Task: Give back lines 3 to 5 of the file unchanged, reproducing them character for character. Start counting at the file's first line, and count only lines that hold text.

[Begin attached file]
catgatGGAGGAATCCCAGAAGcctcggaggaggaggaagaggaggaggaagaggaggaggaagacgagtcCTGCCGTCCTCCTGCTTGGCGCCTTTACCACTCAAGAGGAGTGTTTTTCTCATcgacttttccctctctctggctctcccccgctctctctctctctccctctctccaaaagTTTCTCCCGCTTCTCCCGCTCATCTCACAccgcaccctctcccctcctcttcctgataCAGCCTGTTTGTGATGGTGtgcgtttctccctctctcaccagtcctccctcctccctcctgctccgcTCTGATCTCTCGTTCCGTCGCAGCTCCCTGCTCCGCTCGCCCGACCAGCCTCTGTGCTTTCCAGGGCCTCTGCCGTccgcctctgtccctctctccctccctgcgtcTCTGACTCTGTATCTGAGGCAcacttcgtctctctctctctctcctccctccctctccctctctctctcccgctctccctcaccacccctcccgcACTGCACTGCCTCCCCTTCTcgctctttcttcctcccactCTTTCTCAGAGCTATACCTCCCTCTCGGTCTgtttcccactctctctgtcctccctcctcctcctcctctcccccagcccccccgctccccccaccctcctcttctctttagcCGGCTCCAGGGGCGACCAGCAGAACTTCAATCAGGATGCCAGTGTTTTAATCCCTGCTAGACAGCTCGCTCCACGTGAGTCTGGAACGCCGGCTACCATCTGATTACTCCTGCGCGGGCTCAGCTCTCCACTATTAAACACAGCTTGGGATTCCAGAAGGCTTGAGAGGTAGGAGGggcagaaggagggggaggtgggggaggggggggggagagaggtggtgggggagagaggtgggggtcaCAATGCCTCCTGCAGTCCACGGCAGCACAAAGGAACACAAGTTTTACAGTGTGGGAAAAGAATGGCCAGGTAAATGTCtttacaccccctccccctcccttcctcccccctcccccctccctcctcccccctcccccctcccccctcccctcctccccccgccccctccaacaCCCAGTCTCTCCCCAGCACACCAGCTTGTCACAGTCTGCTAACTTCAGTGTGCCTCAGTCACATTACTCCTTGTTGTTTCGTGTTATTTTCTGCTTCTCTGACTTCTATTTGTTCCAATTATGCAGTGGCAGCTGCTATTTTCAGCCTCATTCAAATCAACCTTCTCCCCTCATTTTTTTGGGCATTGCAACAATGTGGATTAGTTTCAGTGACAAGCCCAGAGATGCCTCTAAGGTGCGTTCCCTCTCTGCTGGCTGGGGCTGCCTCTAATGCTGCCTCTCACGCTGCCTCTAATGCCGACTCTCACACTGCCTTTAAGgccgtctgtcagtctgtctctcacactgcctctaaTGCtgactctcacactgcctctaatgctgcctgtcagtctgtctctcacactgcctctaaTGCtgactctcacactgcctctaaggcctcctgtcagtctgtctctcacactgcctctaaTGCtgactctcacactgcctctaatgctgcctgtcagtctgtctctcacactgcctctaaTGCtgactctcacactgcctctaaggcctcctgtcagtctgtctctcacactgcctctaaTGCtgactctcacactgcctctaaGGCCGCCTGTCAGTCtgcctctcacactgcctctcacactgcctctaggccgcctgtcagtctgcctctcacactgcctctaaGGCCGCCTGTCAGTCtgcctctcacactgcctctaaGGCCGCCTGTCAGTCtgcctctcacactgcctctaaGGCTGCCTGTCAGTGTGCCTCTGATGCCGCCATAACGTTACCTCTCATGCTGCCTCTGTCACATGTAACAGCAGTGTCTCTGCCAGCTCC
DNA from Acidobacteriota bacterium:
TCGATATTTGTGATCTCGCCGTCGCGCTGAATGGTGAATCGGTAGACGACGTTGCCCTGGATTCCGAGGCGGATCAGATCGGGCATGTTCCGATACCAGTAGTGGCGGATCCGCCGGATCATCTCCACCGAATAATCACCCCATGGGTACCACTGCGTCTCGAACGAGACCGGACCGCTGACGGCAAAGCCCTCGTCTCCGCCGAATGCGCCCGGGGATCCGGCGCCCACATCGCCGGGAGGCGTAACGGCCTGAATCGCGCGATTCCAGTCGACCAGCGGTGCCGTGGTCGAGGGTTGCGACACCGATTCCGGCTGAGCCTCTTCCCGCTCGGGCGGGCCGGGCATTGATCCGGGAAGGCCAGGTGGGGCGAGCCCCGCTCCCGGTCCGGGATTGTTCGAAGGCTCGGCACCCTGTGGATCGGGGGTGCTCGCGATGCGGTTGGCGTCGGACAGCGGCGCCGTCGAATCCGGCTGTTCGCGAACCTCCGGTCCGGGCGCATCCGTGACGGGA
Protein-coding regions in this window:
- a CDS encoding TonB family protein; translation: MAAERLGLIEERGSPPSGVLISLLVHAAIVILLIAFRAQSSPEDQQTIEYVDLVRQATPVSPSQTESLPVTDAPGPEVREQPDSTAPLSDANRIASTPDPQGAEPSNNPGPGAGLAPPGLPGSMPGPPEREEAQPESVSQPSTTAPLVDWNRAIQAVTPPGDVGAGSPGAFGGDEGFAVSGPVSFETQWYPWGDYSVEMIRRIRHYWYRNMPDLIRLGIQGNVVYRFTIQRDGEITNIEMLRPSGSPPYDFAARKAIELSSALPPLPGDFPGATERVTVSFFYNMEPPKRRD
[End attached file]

TCGATATTTGTGATCTCGCCGTCGCGCTGAATGGTGAATCGGTAGACGACGTTGCCCTGGATTCCGAGGCGGATCAGATCGGGCATGTTCCGATACCAGTAGTGGCGGATCCGCCGGATCATCTCCACCGAATAATCACCCCATGGGTACCACTGCGTCTCGAACGAGACCGGACCGCTGACGGCAAAGCCCTCGTCTCCGCCGAATGCGCCCGGGGATCCGGCGCCCACATCGCCGGGAGGCGTAACGGCCTGAATCGCGCGATTCCAGTCGACCAGCGGTGCCGTGGTCGAGGGTTGCGACACCGATTCCGGCTGAGCCTCTTCCCGCTCGGGCGGGCCGGGCATTGATCCGGGAAGGCCAGGTGGGGCGAGCCCCGCTCCCGGTCCGGGATTGTTCGAAGGCTCGGCACCCTGTGGATCGGGGGTGCTCGCGATGCGGTTGGCGTCGGACAGCGGCGCCGTCGAATCCGGCTGTTCGCGAACCTCCGGTCCGGGCGCATCCGTGACGGGA
Protein-coding regions in this window:
- a CDS encoding TonB family protein; translation: MAAERLGLIEERGSPPSGVLISLLVHAAIVILLIAFRAQSSPEDQQTIEYVDLVRQATPVSPSQTESLPVTDAPGPEVREQPDSTAPLSDANRIASTPDPQGAEPSNNPGPGAGLAPPGLPGSMPGPPEREEAQPESVSQPSTTAPLVDWNRAIQAVTPPGDVGAGSPGAFGGDEGFAVSGPVSFETQWYPWGDYSVEMIRRIRHYWYRNMPDLIRLGIQGNVVYRFTIQRDGEITNIEMLRPSGSPPYDFAARKAIELSSALPPLPGDFPGATERVTVSFFYNMEPPKRRD